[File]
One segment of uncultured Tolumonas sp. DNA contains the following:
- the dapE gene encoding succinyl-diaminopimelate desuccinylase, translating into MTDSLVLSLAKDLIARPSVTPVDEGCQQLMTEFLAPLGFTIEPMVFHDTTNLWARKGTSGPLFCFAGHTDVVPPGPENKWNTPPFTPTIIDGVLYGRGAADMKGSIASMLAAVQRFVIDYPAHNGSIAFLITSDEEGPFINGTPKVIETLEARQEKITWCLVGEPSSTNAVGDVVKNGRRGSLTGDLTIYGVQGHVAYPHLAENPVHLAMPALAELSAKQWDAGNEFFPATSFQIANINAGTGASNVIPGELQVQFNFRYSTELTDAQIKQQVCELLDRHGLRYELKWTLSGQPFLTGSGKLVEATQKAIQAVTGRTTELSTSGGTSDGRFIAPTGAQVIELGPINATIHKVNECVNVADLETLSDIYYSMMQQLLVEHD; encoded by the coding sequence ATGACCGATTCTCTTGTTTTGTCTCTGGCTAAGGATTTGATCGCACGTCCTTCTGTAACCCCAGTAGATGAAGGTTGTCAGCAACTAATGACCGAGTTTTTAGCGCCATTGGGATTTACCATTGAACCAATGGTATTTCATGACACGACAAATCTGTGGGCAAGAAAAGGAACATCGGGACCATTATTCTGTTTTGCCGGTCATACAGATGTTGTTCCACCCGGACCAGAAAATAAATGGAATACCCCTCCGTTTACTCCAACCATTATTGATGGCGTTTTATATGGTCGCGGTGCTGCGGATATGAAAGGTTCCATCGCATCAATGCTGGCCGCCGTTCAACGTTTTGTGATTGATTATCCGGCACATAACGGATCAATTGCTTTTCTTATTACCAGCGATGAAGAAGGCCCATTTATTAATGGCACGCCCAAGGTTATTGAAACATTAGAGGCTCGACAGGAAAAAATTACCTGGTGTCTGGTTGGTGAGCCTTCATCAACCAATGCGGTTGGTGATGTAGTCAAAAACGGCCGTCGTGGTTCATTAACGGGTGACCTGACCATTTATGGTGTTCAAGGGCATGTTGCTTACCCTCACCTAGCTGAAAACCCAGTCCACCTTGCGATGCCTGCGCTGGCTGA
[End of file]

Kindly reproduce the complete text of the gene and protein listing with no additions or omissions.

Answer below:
One segment of uncultured Tolumonas sp. DNA contains the following:
- the dapE gene encoding succinyl-diaminopimelate desuccinylase, translating into MTDSLVLSLAKDLIARPSVTPVDEGCQQLMTEFLAPLGFTIEPMVFHDTTNLWARKGTSGPLFCFAGHTDVVPPGPENKWNTPPFTPTIIDGVLYGRGAADMKGSIASMLAAVQRFVIDYPAHNGSIAFLITSDEEGPFINGTPKVIETLEARQEKITWCLVGEPSSTNAVGDVVKNGRRGSLTGDLTIYGVQGHVAYPHLAENPVHLAMPALAELSAKQWDAGNEFFPATSFQIANINAGTGASNVIPGELQVQFNFRYSTELTDAQIKQQVCELLDRHGLRYELKWTLSGQPFLTGSGKLVEATQKAIQAVTGRTTELSTSGGTSDGRFIAPTGAQVIELGPINATIHKVNECVNVADLETLSDIYYSMMQQLLVEHD; encoded by the coding sequence ATGACCGATTCTCTTGTTTTGTCTCTGGCTAAGGATTTGATCGCACGTCCTTCTGTAACCCCAGTAGATGAAGGTTGTCAGCAACTAATGACCGAGTTTTTAGCGCCATTGGGATTTACCATTGAACCAATGGTATTTCATGACACGACAAATCTGTGGGCAAGAAAAGGAACATCGGGACCATTATTCTGTTTTGCCGGTCATACAGATGTTGTTCCACCCGGACCAGAAAATAAATGGAATACCCCTCCGTTTACTCCAACCATTATTGATGGCGTTTTATATGGTCGCGGTGCTGCGGATATGAAAGGTTCCATCGCATCAATGCTGGCCGCCGTTCAACGTTTTGTGATTGATTATCCGGCACATAACGGATCAATTGCTTTTCTTATTACCAGCGATGAAGAAGGCCCATTTATTAATGGCACGCCCAAGGTTATTGAAACATTAGAGGCTCGACAGGAAAAAATTACCTGGTGTCTGGTTGGTGAGCCTTCATCAACCAATGCGGTTGGTGATGTAGTCAAAAACGGCCGTCGTGGTTCATTAACGGGTGACCTGACCATTTATGGTGTTCAAGGGCATGTTGCTTACCCTCACCTAGCTGAAAACCCAGTCCACCTTGCGATGCCTGCGCTGGCTGA